The Kingdom of Breckenridge: The story of the mountain town’s first ‘viral’ tourism campaign and how it helped shape its celebratory legacy

The town of Breckenridge has long served as a highly sought-after travel destination. From a bustling main street that captures the tangible spirit of the American West to nearly 3,000 acres of ski terrain spread across the numerous peaks that serve as its backdrop, the town is a crown jewel of Colorado’s High Country. 

But nearly a century ago, Breckenridge’s landscape was a far cry from the vibrant tourism community it is today. Having seen the end of gold and silver booms and amid the grip of the Great Depression, the area’s dwindling population was in dire need of rejuvenation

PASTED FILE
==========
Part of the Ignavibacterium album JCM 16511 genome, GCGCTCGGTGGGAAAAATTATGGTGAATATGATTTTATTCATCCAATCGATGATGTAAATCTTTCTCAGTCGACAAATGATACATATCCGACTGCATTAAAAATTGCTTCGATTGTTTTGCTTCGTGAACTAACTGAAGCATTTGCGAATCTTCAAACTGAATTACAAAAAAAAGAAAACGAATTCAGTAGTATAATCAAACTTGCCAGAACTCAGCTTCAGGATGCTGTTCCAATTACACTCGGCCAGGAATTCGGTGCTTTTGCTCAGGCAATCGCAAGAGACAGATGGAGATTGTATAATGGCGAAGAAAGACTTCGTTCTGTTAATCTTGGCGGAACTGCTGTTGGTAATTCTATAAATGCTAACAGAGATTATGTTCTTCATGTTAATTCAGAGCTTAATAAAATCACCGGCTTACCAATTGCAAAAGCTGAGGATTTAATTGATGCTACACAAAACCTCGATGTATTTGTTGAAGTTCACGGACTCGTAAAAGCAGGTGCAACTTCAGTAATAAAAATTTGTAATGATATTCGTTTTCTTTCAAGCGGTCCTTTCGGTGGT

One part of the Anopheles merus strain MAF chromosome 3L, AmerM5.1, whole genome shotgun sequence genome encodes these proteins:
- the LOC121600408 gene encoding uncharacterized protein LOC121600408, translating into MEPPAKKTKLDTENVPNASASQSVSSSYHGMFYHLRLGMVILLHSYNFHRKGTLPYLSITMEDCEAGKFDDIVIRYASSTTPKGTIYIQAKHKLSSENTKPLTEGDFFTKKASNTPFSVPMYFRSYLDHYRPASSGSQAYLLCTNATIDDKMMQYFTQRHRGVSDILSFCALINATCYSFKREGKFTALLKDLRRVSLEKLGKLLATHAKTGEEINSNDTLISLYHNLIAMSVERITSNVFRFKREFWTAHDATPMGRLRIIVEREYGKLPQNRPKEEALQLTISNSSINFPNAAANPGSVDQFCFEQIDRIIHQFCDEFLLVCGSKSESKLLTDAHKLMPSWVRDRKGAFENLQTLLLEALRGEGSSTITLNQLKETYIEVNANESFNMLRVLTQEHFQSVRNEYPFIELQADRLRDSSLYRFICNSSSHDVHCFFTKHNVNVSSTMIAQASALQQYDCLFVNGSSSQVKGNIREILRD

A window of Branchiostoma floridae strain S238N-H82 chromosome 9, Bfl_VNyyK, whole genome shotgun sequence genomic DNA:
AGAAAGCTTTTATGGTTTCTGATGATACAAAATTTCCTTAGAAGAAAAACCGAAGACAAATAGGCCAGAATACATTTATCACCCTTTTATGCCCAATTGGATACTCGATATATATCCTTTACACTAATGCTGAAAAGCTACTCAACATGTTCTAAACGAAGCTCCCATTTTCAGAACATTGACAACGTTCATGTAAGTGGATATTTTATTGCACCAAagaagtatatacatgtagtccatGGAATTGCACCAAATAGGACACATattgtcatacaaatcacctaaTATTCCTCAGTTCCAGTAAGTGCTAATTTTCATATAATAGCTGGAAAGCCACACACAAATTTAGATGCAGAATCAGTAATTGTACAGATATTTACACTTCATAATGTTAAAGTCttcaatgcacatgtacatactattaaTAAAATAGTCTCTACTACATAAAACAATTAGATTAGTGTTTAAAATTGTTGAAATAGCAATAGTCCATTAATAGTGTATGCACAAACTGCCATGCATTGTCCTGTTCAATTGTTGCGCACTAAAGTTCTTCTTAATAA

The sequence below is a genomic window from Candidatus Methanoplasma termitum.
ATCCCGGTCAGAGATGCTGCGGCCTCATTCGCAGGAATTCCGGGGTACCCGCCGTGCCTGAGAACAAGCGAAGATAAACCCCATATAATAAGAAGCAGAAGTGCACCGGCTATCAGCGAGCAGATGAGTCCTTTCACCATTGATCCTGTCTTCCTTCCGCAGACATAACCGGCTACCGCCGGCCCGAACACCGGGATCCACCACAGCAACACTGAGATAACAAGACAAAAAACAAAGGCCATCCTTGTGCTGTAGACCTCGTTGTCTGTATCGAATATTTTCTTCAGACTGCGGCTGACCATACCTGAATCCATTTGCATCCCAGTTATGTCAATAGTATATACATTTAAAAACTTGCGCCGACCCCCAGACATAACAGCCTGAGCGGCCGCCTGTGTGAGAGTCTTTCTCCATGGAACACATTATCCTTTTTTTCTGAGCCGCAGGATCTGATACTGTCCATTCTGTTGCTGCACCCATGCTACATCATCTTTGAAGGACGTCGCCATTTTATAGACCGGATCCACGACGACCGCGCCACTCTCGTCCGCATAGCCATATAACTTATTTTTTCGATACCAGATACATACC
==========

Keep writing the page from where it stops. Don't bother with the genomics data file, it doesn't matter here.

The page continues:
“Breckenridge was suffering at that time,” said Larissa O’Neil, executive director of the nonprofit Breckenridge History, which was formally the Breckenridge Heritage Alliance. 

According to Summit Historical Alliance board president Sally Queen, this is a time that also predates the town — and the county’s — status as a ski destination. Arapahoe Basin was the county’s first ski area to open in 1946 followed by Breckenridge in 1961. 

“It’s still a fairly isolated community,” Queen said of Breckenridge. “There is still mining going on but not at the level of the late 19th century, early 20th century.”

When the town was searching for its next identity after the allure of gold and silver had run dry, it was during this era that a women’s club came across a map. With it an idea formed that would turn into a spectacle for generations to come.